Music & Film » Music

This Ain't No Disco

Life During Wartime pays groove-filled homage to Talking Heads

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David Byrne's naive melodies get a funk-infused update. - LIFE DURING WARTIME
  • Life During Wartime
  • David Byrne's naive melodies get a funk-infused update.

Name a popular band, and there's likely a tribute act out there delivering soundalike versions of their songs. The Bing and the Knitting Factory get a steady diet of classic-rock tributes, and even smaller venues occasionally play host to the likes of Super Diamond (Neil Diamond) or the Iron Maidens (duh — Iron Maiden).

Life During Wartime is a little bit different. Band leader Lawrence Orleck describes the Portland-based crew as "a Talking Heads experience," and notes that his band isn't merely trying to recreate the sound of the pioneering art-rockers. Life During Wartime is using Talking Heads' music — more specifically, the funkiest era in the lifespan of the David Byrne-fronted quartet — as a jumping-off point for some extended funky breakdowns all their own.

"When Talking Heads came out with the Stop Making Sense movie by [director] Jonathan Demme, what really changed was this funk element to the band that started to develop and solidify with those [extra] musicians like [keyboardist] Bernie Worrell," Orleck says. "That's how we kind of started out, and we kind of built in the backup singers and started getting really strong jazz and funk players in the band."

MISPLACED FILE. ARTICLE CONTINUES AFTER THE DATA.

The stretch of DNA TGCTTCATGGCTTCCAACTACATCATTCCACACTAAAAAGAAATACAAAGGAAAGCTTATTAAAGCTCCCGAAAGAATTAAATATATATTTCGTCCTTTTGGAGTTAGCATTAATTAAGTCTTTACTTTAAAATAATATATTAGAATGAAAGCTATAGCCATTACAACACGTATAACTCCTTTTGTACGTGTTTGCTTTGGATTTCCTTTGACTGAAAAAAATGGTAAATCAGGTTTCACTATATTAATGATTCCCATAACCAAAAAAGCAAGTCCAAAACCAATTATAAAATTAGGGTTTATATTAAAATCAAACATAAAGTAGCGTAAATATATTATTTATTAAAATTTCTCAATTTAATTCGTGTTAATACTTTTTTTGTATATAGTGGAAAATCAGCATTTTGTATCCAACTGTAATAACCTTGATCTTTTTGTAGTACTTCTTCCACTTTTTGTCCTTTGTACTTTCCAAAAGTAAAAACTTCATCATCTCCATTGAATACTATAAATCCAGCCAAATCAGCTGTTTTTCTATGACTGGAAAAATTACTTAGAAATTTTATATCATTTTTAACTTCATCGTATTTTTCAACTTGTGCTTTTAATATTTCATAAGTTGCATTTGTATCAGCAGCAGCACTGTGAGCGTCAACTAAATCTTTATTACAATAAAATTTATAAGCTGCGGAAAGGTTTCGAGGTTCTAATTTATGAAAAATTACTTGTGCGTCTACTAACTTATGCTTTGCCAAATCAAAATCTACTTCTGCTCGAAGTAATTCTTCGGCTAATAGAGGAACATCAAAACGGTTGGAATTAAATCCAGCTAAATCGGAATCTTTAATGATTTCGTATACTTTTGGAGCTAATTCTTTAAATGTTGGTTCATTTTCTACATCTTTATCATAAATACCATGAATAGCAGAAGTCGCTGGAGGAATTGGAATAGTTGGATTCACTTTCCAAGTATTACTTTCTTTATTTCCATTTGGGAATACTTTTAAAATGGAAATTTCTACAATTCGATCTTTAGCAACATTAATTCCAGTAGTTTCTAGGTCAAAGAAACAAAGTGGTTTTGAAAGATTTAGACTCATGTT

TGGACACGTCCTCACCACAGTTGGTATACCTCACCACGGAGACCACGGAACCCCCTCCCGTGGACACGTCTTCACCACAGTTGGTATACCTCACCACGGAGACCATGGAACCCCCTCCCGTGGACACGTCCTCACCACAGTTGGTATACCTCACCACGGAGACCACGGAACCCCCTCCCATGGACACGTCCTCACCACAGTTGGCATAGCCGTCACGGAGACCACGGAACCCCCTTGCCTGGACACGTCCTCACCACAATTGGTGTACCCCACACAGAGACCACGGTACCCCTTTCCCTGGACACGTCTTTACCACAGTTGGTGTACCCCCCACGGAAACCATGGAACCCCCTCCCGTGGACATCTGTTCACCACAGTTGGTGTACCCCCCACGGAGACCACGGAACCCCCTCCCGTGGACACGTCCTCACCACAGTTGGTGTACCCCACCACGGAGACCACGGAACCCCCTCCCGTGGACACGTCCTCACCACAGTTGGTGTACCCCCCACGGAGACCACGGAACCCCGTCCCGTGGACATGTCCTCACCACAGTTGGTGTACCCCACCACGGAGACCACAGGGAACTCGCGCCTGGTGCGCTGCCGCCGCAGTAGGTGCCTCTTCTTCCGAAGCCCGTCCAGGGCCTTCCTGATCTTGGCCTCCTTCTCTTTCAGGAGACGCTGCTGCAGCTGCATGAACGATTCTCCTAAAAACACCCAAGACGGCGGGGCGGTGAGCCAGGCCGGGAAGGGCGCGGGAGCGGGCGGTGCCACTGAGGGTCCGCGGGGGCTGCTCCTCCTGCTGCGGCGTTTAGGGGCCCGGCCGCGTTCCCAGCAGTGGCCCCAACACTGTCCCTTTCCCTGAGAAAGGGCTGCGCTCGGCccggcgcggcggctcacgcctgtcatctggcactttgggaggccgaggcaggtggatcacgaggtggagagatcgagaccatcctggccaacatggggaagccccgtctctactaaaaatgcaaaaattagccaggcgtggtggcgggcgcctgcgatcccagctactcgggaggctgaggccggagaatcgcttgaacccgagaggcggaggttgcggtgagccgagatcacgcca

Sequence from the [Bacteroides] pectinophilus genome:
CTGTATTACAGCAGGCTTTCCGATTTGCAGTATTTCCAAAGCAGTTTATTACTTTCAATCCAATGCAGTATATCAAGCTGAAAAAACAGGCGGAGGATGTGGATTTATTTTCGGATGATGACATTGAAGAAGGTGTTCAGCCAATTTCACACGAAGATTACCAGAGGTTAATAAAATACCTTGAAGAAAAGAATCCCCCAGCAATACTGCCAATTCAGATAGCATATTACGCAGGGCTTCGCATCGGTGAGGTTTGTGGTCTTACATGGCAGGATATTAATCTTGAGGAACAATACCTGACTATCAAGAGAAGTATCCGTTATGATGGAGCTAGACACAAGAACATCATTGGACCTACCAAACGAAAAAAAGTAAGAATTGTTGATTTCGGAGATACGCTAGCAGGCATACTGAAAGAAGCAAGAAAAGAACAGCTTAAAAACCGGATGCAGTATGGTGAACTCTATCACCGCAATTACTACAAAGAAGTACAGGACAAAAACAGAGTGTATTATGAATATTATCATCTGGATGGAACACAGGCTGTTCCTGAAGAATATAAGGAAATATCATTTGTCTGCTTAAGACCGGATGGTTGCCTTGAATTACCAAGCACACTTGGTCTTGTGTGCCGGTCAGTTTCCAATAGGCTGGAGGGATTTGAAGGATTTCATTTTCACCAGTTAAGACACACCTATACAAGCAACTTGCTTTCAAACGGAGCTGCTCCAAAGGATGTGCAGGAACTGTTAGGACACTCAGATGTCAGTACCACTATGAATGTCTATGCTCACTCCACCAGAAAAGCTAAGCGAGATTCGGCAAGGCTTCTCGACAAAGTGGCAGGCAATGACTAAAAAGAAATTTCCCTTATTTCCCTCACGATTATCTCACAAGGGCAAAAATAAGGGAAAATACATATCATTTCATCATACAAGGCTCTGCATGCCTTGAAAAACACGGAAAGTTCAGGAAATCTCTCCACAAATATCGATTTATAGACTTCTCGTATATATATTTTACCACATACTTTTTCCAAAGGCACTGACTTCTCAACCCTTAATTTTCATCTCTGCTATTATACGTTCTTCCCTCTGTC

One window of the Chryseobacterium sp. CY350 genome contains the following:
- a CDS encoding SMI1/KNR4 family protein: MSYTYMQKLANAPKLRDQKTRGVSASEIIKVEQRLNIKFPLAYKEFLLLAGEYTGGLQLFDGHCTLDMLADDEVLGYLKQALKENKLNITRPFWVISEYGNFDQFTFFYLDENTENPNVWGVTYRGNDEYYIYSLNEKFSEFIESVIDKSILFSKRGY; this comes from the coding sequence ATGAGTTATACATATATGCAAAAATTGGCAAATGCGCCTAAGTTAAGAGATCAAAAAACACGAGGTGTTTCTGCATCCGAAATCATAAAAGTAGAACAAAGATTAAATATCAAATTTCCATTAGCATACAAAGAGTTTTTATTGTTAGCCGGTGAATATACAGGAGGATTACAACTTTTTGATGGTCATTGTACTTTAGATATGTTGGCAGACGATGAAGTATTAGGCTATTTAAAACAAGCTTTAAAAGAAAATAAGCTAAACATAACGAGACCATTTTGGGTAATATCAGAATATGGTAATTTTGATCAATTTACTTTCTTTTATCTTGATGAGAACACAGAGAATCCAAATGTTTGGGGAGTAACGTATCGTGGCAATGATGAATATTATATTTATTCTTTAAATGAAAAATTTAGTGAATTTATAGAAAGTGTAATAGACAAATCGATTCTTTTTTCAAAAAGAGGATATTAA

With the touring Life During Wartime lineup numbering anywhere from six to eight members, Orleck and his bandmates focus on the funkiest elements of the Talking Heads catalog, a decision he says has attracted jam-band fans as well as serious old-school fans who just want to hear the Heads' tunes in a live environment again.

The idea of taking some of the songs into extended funk workouts evolved naturally on stage, Orleck says. He recalls the band being locked into a version of "Take Me to the River," which naturally evolved on the fly into another Talking Heads tune his band had never played before. That experience led the band to put more effort into pushing the funky envelope, and the songs welcomed it, Orleck says.

"The Talking Heads songs are really open, the fans are really open and the music is really open, so [we] started opening up the midsections, and it kind of opened up the improvisational vibe in our shows," Orleck says. "Because of the grooves that we're playing, people just start sweating and dancing, and they do not stop pretty much for the entire night."

There's not much more you can ask of a tribute band. And Life During Wartime doesn't ignore Talking Heads' most popular tunes: You'll hear "Burning Down the House" and "Psycho Killer," as well as some less-familiar tunes — "Moon Rocks," "Pull Up the Roots," "The Great Curve" — that are naturals for a bunch of funk and jazz folks lighting a fire under a dance party.

Learning and performing those deep cuts has only given Orleck a greater appreciation of a band he once knew solely for its hits.

"Everything is about timing," Orleck says, "and getting into this project, seeing how the music affected people, getting to know the fans of this music, and learning about the stories behind some of this music — it took a second, but now I'm in love with it." ♦

Life During Wartime with Super Sparkle • Fri, April 7 at 7:30 pm • $10 • All-ages • The Big Dipper • 171 S. Washington • bigdipperevents.com • 863-8098

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